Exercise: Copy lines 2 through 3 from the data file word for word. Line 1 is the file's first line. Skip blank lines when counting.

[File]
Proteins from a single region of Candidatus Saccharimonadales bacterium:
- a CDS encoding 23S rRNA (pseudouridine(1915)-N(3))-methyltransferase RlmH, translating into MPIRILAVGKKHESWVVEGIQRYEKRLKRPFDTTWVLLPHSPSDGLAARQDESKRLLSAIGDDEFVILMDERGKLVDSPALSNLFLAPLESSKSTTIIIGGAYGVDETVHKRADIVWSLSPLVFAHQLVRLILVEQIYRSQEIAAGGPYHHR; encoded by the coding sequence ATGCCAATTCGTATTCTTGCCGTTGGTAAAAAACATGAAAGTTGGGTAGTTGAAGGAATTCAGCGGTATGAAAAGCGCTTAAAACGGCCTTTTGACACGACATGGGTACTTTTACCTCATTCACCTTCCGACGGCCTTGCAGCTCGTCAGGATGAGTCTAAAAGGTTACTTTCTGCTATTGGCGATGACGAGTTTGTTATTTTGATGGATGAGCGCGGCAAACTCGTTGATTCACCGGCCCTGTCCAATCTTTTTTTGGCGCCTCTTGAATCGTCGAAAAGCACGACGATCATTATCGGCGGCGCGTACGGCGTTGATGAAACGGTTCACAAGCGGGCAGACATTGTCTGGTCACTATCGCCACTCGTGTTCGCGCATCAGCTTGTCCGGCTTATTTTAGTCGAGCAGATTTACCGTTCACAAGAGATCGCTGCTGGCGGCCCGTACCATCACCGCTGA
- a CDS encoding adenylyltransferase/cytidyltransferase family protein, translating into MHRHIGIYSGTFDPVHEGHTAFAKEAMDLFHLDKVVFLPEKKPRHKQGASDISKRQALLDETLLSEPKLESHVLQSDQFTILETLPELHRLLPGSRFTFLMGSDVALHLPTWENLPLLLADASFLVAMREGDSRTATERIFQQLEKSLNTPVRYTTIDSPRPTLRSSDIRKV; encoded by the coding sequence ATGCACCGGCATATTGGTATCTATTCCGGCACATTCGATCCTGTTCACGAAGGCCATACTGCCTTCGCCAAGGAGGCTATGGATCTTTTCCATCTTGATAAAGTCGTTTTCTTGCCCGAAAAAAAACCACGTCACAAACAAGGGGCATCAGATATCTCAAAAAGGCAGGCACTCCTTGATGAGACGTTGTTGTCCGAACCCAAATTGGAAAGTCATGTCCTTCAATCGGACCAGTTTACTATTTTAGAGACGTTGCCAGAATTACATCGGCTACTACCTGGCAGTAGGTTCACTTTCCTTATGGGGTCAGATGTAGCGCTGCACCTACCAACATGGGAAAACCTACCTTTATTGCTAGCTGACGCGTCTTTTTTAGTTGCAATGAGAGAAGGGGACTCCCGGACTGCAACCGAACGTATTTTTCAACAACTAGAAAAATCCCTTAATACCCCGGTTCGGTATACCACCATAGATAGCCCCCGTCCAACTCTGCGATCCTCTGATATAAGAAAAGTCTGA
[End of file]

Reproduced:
- a CDS encoding 23S rRNA (pseudouridine(1915)-N(3))-methyltransferase RlmH, translating into MPIRILAVGKKHESWVVEGIQRYEKRLKRPFDTTWVLLPHSPSDGLAARQDESKRLLSAIGDDEFVILMDERGKLVDSPALSNLFLAPLESSKSTTIIIGGAYGVDETVHKRADIVWSLSPLVFAHQLVRLILVEQIYRSQEIAAGGPYHHR; encoded by the coding sequence ATGCCAATTCGTATTCTTGCCGTTGGTAAAAAACATGAAAGTTGGGTAGTTGAAGGAATTCAGCGGTATGAAAAGCGCTTAAAACGGCCTTTTGACACGACATGGGTACTTTTACCTCATTCACCTTCCGACGGCCTTGCAGCTCGTCAGGATGAGTCTAAAAGGTTACTTTCTGCTATTGGCGATGACGAGTTTGTTATTTTGATGGATGAGCGCGGCAAACTCGTTGATTCACCGGCCCTGTCCAATCTTTTTTTGGCGCCTCTTGAATCGTCGAAAAGCACGACGATCATTATCGGCGGCGCGTACGGCGTTGATGAAACGGTTCACAAGCGGGCAGACATTGTCTGGTCACTATCGCCACTCGTGTTCGCGCATCAGCTTGTCCGGCTTATTTTAGTCGAGCAGATTTACCGTTCACAAGAGATCGCTGCTGGCGGCCCGTACCATCACCGCTGA
- a CDS encoding adenylyltransferase/cytidyltransferase family protein, translating into MHRHIGIYSGTFDPVHEGHTAFAKEAMDLFHLDKVVFLPEKKPRHKQGASDISKRQALLDETLLSEPKLESHVLQSDQFTILETLPELHRLLPGSRFTFLMGSDVALHLPTWENLPLLLADASFLVAMREGDSRTATERIFQQLEKSLNTPVRYTTIDSPRPTLRSSDIRKV; encoded by the coding sequence ATGCACCGGCATATTGGTATCTATTCCGGCACATTCGATCCTGTTCACGAAGGCCATACTGCCTTCGCCAAGGAGGCTATGGATCTTTTCCATCTTGATAAAGTCGTTTTCTTGCCCGAAAAAAAACCACGTCACAAACAAGGGGCATCAGATATCTCAAAAAGGCAGGCACTCCTTGATGAGACGTTGTTGTCCGAACCCAAATTGGAAAGTCATGTCCTTCAATCGGACCAGTTTACTATTTTAGAGACGTTGCCAGAATTACATCGGCTACTACCTGGCAGTAGGTTCACTTTCCTTATGGGGTCAGATGTAGCGCTGCACCTACCAACATGGGAAAACCTACCTTTATTGCTAGCTGACGCGTCTTTTTTAGTTGCAATGAGAGAAGGGGACTCCCGGACTGCAACCGAACGTATTTTTCAACAACTAGAAAAATCCCTTAATACCCCGGTTCGGTATACCACCATAGATAGCCCCCGTCCAACTCTGCGATCCTCTGATATAAGAAAAGTCTGA